Chapter 642, p. 1763, Statutes 1937, added § 13 1/2 to the flood control act. It provides: the board of supervisors of the district may accept on its behalf, a transfer and conveyance of "all, but not less than all," storm drain improvements, drainage improvements, or drainage systems of defined classes lying within the district. Upon conveyance to the district of any such drainage works, it shall become liable for principal and interest of bonds thereafter maturing which were issued by any drainage district to pay the cost of constructing the transferred property. For that purpose, the board shall levy a special tax each year upon the taxable real estate in the district.
A map, that with appellant's consent is included in appellees' brief, shows that the flood control district is within and nearly as large as Los Angeles county which contains almost 4,000 square miles, and that, within it, there are eleven drainage districts, two of which were organized under Chapter 258, p. 354, Statutes 1903, and amendatory acts, and nine of which were organized under Chapter 354, p. 731, Statutes 1919, and amendatory acts. *
Appellant and the City of Los Angeles presented to the highest court of the State their petition for a peremptory writ of mandate. In substance, it alleges: petitioners own taxable real property within the flood control district and outside the drainage districts. December 1, 1937, the board of supervisors of the district accepted a transfer to the district of the improvements and systems of the eleven drainage districts. The board intends to levy annual special assessments against all real estate in that
district sufficient to meet the outstanding obligations incurred on account of the works so transferred. The levy of these assessments will be illegal in that they will be levied against property situated in the flood control district to pay the debts and obligations of other special assessment districts without regard to the accrual of benefits to the lands assessed, and will deprive petitioners of their property without due process of law in violation of the Fourteenth Amendment. The petition prays a peremptory writ of mandate to require appellees to levy assessments in accordance with Chapter 755, p. 1502, Statutes 1915, as it was prior to the addition of § 13 1/2 and to command them to refrain from levying any assessment under that section.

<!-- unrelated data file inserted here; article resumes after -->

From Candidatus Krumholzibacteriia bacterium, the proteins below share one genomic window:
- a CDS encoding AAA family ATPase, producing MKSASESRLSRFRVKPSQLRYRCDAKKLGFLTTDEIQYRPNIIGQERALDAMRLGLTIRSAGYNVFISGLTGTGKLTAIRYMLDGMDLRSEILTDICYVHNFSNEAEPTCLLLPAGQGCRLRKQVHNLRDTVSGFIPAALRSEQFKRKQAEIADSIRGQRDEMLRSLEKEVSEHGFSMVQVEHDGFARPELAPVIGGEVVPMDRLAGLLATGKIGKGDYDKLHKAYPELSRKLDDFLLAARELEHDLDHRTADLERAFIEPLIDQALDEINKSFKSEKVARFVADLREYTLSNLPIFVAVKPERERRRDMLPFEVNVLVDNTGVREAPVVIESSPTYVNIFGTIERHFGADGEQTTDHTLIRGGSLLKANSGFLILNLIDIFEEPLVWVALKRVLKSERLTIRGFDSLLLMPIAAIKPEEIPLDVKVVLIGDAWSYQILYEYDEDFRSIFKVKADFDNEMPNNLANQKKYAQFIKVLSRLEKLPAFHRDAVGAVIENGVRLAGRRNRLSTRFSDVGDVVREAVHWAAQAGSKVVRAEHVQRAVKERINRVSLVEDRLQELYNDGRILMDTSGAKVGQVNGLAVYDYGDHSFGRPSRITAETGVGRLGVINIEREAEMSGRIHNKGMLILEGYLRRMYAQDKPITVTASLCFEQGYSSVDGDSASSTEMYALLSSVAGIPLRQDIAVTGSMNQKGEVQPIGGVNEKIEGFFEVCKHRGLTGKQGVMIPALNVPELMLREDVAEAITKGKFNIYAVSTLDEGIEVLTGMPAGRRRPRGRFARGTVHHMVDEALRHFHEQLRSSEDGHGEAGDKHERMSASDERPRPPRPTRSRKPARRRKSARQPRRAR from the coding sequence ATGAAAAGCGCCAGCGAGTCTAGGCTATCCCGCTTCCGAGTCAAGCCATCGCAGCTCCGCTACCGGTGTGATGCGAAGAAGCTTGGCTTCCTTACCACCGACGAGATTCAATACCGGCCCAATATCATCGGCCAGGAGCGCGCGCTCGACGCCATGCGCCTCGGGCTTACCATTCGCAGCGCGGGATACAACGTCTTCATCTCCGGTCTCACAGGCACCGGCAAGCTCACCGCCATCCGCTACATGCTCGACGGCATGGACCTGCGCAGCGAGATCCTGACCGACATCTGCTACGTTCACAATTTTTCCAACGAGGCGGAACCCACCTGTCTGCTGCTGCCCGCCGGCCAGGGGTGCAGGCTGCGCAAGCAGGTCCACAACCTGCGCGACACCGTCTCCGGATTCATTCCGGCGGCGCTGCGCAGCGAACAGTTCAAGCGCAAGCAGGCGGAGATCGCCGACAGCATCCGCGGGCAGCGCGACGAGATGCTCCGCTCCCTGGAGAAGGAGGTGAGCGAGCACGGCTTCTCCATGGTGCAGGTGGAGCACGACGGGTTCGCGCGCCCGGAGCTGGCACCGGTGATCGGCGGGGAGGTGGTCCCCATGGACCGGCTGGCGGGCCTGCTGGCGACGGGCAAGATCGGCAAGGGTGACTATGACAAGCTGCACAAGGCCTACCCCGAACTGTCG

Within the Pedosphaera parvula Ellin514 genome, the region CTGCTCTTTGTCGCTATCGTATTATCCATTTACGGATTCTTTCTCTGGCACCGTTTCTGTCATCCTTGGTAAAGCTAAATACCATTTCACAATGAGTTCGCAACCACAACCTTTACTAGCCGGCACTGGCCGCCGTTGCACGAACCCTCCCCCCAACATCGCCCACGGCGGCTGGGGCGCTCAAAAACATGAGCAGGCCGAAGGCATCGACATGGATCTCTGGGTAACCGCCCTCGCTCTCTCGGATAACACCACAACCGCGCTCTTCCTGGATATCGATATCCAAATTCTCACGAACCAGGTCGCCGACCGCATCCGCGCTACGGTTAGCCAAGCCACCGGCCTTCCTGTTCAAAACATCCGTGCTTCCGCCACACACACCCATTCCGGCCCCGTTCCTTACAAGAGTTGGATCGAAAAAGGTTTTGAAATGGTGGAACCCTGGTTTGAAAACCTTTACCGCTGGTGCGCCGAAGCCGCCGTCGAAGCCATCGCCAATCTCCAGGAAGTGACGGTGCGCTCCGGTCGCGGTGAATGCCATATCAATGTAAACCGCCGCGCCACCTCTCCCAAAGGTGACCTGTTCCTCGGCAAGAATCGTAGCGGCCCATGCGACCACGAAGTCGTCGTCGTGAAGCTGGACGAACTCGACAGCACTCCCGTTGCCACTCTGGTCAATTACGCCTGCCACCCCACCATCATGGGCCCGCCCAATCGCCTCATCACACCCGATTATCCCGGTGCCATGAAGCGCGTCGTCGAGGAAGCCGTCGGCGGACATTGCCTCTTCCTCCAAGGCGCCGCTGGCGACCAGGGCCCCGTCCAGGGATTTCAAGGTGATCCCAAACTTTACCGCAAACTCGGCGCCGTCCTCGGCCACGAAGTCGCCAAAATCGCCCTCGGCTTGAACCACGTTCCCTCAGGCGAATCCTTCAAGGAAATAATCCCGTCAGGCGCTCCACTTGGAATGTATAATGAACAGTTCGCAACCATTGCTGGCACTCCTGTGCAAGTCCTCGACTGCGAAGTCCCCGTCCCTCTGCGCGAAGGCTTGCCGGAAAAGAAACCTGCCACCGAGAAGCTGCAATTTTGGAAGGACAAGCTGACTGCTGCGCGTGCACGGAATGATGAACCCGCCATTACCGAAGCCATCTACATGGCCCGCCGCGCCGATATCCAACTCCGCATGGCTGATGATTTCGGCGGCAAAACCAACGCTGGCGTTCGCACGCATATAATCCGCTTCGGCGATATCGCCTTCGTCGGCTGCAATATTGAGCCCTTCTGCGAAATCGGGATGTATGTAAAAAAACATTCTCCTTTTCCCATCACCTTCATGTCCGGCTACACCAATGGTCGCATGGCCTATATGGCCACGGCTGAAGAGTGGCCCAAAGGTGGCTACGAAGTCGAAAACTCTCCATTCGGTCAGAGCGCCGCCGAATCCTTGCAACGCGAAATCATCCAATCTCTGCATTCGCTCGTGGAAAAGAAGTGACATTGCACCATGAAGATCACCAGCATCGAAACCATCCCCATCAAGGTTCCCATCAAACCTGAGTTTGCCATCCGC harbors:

Appellees demurred on the ground that the petition failed to state facts sufficient to constitute a cause of action. The state court sustained that contention and denied the writ. It ruled: a finding by the legislature that lands within the flood control district would be benefited by that district's acquisition of the works of the drainage districts is conclusive unless shown to be without reasonable foundation. It must be presumed that, by designating in § 13 1/2 the improvements authorized to be transferred, the legislature found that the entire flood control district would be specially benefited by the acquisition. The particularity of the description implies such a finding. The finding thus implied is as fully effective as if declared in express terms in the act itself.
Petitioners appealed to this Court; appellees moved, as to the city, to dismiss or affirm on the ground that no federal question was involved, and, as to both appellants on the grounds that no substantial federal question was presented, and that the decision below rests upon adequate nonfederal grounds. We dismissed the city's appeal for want of a substantial federal question, and postponed to the hearing on the merits further consideration
of the question of jurisdiction and of the motion to dismiss or affirm. 305 U.S. 564.